Contracts are Chat Logs

Here is, in the author’s opinion, the simplest smart contract we can write in Solidity that has any use as an agreement or contract.

contract MinimalContract {
  says(String something) public { return; };

Which can work. For example…

A: contract.says("I wish to buy sunscreen from $20.");
B: contract.says("I have some and can ship. Contract me +9121007811.");
A: contract.says("B has shipped to California and I have paid.");
B: contract.says("A has paid");
A: contract.says("We are done.");
B: contract.says("Yes. We are done.");

It is literally a chat log. And chat logs are contracts, or can be if we want them to be, because any agreement committing a person (natural or legal) is a contract. The global oil trade famously ran on Yahoo Chat for many years. And for an example closer to crypto, take a look at /r/TokenMarket.

In practice, this only really holds up if :- * A and B can prove off-chain that the keys they used to sign these calls belong to them. * Everyone involved is willing (and able) to read the chat exchange. Including a judge if things go wrong.

Note that each call is stored in the blockchain’s accepted transactions log even if it is never assign to a field in the contract. Since in this case the contract does not need access to its own history, there is no reason for store it there.

So the minimal legal contract on the blockchain is a single address at which multiple parties send natural language messages. A chat log.

Obviously this is hugely inefficient. Everyone has to read everything (and interpret it the same). Most contracts are not written from scratch, and generally have certain actions that are expected (at least if everyone co-operates). There is no great advantage to using MinimalContract over sending digitally signed emails.

Let’s consider someone selling their sunscreen at auction. We could do this with MinimalContract, because we can do anything with MinimalContract.

A: contract.says("I wish to auction 1 x 200ml bottle of sunscreen. Shipping to Paris only. Bids open at €20.");
B: contract.says("I bid €2.");
C: contract.says("I bid €21.");
A: contract.says("Auction closed. Ignoring B. C has won at €21.");
C: contract.says("A has shipped to Paris and I have paid.");
B: contract.says("Ok, I lost");
A: contract.says("We are done.");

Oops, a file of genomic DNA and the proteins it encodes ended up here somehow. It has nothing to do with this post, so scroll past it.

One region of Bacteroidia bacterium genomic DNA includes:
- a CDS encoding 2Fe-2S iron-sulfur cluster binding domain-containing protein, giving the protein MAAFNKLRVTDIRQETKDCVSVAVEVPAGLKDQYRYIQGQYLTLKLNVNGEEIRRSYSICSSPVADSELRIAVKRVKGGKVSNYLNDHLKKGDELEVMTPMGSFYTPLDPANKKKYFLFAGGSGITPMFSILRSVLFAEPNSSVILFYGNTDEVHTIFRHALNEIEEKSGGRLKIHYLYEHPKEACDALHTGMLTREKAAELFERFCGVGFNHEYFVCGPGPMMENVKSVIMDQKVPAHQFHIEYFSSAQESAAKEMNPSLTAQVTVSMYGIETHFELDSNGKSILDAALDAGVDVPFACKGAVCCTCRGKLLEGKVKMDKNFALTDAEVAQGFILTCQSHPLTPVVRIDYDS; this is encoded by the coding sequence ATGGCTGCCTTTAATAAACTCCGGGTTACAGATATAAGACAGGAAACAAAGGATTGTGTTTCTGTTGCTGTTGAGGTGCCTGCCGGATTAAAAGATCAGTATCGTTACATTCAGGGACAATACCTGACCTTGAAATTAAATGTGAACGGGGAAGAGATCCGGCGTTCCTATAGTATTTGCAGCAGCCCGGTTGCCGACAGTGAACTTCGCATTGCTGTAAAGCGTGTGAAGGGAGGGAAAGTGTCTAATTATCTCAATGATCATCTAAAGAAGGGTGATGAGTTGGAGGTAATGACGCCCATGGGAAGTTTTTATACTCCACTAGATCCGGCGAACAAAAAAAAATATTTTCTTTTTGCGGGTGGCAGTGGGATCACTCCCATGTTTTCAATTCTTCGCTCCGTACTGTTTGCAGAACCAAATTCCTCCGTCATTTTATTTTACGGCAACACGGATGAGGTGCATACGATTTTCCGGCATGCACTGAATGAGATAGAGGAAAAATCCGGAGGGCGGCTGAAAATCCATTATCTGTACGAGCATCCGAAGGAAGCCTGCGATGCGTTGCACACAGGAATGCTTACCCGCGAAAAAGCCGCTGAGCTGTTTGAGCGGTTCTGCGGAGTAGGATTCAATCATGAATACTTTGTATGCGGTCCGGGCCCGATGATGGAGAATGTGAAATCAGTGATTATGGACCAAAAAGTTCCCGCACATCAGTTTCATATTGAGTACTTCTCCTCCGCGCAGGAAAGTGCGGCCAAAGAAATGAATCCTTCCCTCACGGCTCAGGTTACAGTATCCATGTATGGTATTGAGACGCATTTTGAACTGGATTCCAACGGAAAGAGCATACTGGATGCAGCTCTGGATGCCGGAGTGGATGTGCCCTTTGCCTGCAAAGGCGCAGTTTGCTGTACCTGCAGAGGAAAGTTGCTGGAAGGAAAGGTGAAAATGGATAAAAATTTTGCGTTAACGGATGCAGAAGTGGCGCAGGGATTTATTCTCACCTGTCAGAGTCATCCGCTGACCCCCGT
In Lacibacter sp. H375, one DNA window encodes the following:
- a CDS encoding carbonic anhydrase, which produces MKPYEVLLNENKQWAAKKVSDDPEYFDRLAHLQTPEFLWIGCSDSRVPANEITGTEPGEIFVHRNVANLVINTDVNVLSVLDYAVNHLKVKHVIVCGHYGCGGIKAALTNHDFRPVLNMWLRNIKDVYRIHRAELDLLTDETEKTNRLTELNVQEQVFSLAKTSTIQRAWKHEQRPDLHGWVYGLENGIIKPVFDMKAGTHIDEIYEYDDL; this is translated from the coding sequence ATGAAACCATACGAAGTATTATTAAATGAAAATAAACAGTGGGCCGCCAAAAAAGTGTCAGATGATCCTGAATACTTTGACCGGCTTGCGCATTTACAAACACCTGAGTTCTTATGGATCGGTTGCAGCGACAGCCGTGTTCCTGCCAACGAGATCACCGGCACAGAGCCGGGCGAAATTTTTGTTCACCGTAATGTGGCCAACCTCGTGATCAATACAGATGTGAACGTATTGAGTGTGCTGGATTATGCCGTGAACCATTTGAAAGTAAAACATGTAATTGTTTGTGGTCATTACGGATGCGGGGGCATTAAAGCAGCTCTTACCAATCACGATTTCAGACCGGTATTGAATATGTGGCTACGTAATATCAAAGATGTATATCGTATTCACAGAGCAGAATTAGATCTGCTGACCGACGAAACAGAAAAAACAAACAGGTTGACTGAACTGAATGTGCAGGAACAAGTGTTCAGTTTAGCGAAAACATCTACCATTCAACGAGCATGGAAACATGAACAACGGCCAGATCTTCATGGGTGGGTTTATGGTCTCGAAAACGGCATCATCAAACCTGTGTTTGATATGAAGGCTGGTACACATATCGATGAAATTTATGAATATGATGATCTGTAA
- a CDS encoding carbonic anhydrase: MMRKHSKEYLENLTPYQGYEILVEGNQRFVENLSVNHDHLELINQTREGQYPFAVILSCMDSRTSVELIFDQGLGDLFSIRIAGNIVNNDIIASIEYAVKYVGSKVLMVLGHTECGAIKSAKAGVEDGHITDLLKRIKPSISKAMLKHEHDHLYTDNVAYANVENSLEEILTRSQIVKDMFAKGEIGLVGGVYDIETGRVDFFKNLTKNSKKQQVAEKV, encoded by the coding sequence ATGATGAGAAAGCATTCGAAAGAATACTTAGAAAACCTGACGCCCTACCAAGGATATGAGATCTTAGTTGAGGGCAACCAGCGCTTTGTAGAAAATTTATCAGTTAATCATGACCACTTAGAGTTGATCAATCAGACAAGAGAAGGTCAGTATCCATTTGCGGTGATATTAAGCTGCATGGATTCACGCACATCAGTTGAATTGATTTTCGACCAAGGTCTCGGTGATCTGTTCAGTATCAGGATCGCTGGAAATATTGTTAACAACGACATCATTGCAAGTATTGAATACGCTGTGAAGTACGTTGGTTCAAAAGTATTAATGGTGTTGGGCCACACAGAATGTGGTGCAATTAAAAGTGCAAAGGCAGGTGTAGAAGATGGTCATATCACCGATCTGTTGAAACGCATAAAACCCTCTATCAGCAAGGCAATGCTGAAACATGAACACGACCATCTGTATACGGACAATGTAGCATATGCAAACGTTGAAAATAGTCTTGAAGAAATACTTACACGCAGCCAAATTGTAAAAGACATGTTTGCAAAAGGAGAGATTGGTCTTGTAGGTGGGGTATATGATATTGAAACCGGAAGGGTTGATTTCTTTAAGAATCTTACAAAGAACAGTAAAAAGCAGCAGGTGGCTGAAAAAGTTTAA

C: contract.says("Yes. We are done.");

This is binding, but it is also obviously inefficient. B and C have to keyword search the entire blockchain for auction and sunscreen. Then read the description for the terms, and the log to see if the auction has finished. Let’s see if we can improve.

contract MinimalAuction is MinimalContract {

  MinimalAuction(String offering) public { return; }

  done() public { return; }

This is slightly better. Bidders can see which contracts are auction contracts. The description of the auction is separate. And if both the creator and all the bidders have called done(), we can assume the auction is closed. Note that we still do not need the contract to store anything itself.

This done mechanism doesn’t seem quite done though :-) Let’s break it out and develop it a little more.

contract Doneable() {

  mapping(address => boolean) private isParty;
  uint8 private activeParties;

  isDone() public view returns boolean {
    return 0 == activeParties;

  done() public {
      activeParties -= 1;
      isParty[partyAddress] = false;

  addParty(address partyAddress) protected {
      activeParties += 1;
      isParty[partyAddress] = true;


This is the point where we have exceeded what can be strictly defined within a system driven by passing around messages. Because we now share how to compute what a party is in relation to this particular contract.

Another smart contract might implement isDone() with an entirely different logic. And within a smart contract system that contract would just work. If we followed a conventional message passing model we’d need to reprogram some computers at this point.